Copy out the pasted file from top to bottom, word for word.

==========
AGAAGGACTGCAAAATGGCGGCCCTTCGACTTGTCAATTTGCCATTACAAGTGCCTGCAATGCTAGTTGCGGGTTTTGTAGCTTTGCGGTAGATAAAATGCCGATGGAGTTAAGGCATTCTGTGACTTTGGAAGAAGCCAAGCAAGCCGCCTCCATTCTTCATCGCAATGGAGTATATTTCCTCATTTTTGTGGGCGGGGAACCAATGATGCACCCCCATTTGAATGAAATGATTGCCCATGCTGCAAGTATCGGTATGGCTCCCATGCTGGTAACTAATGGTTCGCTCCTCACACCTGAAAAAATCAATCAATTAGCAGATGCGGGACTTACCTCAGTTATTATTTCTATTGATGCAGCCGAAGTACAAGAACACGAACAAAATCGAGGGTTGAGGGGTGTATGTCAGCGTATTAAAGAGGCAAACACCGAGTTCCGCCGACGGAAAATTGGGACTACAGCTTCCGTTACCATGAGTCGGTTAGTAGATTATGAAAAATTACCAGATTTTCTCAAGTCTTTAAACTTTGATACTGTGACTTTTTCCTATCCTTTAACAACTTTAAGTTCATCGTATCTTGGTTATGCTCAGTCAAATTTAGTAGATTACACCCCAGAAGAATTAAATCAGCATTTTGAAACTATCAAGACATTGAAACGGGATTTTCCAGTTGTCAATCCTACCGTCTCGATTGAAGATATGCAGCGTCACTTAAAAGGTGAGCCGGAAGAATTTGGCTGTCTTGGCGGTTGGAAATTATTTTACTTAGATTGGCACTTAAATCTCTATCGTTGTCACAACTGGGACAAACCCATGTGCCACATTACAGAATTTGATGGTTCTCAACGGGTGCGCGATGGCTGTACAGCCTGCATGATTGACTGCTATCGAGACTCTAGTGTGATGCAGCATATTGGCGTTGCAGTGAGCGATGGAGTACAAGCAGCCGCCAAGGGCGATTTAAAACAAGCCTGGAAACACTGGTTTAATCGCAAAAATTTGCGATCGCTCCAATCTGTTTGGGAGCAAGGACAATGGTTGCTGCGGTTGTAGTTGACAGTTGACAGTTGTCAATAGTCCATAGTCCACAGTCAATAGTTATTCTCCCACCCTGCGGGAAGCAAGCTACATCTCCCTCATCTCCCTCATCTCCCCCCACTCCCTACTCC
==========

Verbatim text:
AGAAGGACTGCAAAATGGCGGCCCTTCGACTTGTCAATTTGCCATTACAAGTGCCTGCAATGCTAGTTGCGGGTTTTGTAGCTTTGCGGTAGATAAAATGCCGATGGAGTTAAGGCATTCTGTGACTTTGGAAGAAGCCAAGCAAGCCGCCTCCATTCTTCATCGCAATGGAGTATATTTCCTCATTTTTGTGGGCGGGGAACCAATGATGCACCCCCATTTGAATGAAATGATTGCCCATGCTGCAAGTATCGGTATGGCTCCCATGCTGGTAACTAATGGTTCGCTCCTCACACCTGAAAAAATCAATCAATTAGCAGATGCGGGACTTACCTCAGTTATTATTTCTATTGATGCAGCCGAAGTACAAGAACACGAACAAAATCGAGGGTTGAGGGGTGTATGTCAGCGTATTAAAGAGGCAAACACCGAGTTCCGCCGACGGAAAATTGGGACTACAGCTTCCGTTACCATGAGTCGGTTAGTAGATTATGAAAAATTACCAGATTTTCTCAAGTCTTTAAACTTTGATACTGTGACTTTTTCCTATCCTTTAACAACTTTAAGTTCATCGTATCTTGGTTATGCTCAGTCAAATTTAGTAGATTACACCCCAGAAGAATTAAATCAGCATTTTGAAACTATCAAGACATTGAAACGGGATTTTCCAGTTGTCAATCCTACCGTCTCGATTGAAGATATGCAGCGTCACTTAAAAGGTGAGCCGGAAGAATTTGGCTGTCTTGGCGGTTGGAAATTATTTTACTTAGATTGGCACTTAAATCTCTATCGTTGTCACAACTGGGACAAACCCATGTGCCACATTACAGAATTTGATGGTTCTCAACGGGTGCGCGATGGCTGTACAGCCTGCATGATTGACTGCTATCGAGACTCTAGTGTGATGCAGCATATTGGCGTTGCAGTGAGCGATGGAGTACAAGCAGCCGCCAAGGGCGATTTAAAACAAGCCTGGAAACACTGGTTTAATCGCAAAAATTTGCGATCGCTCCAATCTGTTTGGGAGCAAGGACAATGGTTGCTGCGGTTGTAGTTGACAGTTGACAGTTGTCAATAGTCCATAGTCCACAGTCAATAGTTATTCTCCCACCCTGCGGGAAGCAAGCTACATCTCCCTCATCTCCCTCATCTCCCCCCACTCCCTACTCC